Recipe: A-OK Foods may be closing, but the deliciously addictive bulgogi torta lives on
By Chris Jang
PREP TIME: 25 minutes
REFRIGERATION TIME: 1 hour
COOK TIME: 10 minutes
1 small onion, coarsely chopped
¼ Asian pear, coarsely chopped
⅔ cup soy sauce, preferably Kikkoman
⅓ cup granulated sugar
¼ cup cooking sake
2 ½ tbsp corn syrup
4 tsp sesame oil
8-10 garlic cloves (1 whole head), chopped
2 tsp minced ginger
2 lb sliced bulgogi beef
PICO DE GALLO
¼ medium white onion, finely chopped
1 tsp salt
½ bunch cilantro, finely shredded
1 plum tomato, finely chopped
1 avocado, finely chopped
6 hamburger buns
3 tbsp mayonnaise
2 shiso leaves (see tip)
6 slices provolone cheese or 7 oz mozzarella, shredded
12 pieces iceberg lettuce
1. Whirl onion and pear in a food processer until finely chopped. Add soy sauce, sugar, sake, corn syrup, sesame oil, garlic and ginger, and purée. Turn into a large bowl. Add beef and coat. Marinate for at least 1 hour.
2. To prepare pico de gallo, place onion in a bowl and sprinkle with salt. Let sit for 30 minutes. Drain. Stir in cilantro, tomato and avocado. Squeeze in juice from ½ lime. Stir to evenly mix.
3. When beef is ready for cooking, set a large frying pan over high heat. Add half of the beef, turning with a spatula for 5 to 8 minutes until cooked through and lightly browned. Turn onto a large platter. Sprinkle with half of the cheese. Repeat this step with remaining beef and cheese.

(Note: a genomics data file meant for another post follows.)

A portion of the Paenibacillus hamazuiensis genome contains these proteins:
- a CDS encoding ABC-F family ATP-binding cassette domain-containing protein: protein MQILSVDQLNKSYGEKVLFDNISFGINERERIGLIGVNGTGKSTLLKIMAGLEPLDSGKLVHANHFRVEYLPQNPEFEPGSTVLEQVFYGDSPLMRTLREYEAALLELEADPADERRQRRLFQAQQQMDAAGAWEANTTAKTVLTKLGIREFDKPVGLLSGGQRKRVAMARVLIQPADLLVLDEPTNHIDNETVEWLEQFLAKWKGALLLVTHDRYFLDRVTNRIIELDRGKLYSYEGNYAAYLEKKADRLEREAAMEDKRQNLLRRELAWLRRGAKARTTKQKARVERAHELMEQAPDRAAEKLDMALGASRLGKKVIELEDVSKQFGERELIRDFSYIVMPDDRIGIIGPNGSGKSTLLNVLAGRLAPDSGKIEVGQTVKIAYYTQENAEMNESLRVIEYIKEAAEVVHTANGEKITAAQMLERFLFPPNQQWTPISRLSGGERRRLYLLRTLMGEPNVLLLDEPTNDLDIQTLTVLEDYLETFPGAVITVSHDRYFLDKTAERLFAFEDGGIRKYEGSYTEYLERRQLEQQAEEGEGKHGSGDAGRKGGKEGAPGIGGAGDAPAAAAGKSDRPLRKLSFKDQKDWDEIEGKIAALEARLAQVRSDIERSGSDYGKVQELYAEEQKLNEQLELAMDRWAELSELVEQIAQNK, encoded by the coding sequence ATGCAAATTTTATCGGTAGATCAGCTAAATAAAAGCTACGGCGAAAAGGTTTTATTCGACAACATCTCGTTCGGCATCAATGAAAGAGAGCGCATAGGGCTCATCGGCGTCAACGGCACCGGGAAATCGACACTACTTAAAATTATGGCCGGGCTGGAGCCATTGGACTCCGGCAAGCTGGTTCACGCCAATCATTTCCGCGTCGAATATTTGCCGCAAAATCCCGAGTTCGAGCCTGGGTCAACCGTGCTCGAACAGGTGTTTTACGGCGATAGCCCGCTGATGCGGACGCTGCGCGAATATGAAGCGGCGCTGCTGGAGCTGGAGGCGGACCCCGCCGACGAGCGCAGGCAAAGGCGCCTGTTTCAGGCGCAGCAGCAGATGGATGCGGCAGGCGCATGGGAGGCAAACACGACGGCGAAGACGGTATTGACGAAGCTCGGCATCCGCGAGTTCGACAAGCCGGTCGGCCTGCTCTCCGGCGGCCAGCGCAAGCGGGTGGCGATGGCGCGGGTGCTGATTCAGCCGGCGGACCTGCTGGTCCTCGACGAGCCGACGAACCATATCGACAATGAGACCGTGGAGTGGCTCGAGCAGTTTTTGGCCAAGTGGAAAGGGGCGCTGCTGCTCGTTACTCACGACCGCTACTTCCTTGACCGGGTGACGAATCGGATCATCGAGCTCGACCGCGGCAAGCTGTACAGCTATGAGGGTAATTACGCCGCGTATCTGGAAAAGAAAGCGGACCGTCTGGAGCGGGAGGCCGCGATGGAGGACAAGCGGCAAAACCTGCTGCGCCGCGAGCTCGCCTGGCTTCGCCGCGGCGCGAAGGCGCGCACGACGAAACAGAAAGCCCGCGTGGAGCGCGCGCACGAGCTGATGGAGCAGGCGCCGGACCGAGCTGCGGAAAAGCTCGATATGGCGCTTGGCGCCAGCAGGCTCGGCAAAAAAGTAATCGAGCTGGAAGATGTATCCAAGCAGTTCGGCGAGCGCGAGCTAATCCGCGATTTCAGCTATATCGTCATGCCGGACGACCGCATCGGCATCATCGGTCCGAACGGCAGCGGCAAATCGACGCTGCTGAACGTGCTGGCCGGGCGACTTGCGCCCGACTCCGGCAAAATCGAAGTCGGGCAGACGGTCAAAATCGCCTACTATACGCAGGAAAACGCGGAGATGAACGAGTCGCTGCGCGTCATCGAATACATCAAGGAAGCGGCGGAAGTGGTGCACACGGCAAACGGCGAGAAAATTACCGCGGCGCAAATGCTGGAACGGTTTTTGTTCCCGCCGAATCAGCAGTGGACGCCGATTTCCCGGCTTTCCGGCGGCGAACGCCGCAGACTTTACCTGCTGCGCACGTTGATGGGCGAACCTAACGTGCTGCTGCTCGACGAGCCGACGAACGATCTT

4. Toast buns. Spread bottom halves with mayo. Cut lettuce to size of buns and place overtop. Cover with meat and shiso leaves. Spread bun tops with pico de gallo. Sandwich. Serve immediately.
Shiso leaves are stocked at most Asian grocers, including Sanko Trading Co. near Trinity Bellwoods Park. If you can’t get your hands on them, fresh mint makes a good substitute. 730 Queen St. W., 416-703-4550.
Chris Jang dreamed up his bulgogi torta on a camping trip, after realizing he’d brought lots of marinated Korean beef but no rice to serve it with. He ran to the corner store, bought a package of Wonder Bread buns, and his signature sandwich was born. At his late-night snack bar on Queen West, which sadly closes October 30, he smothers the loosely packed beef with provolone and pico de gallo. The trinity of Korean, American and Mexican flavours tastes a bit like a jacked-up Big Mac, with all the greasy, wet-nap-required goodness of the original and none of the post-Mac-attack shame.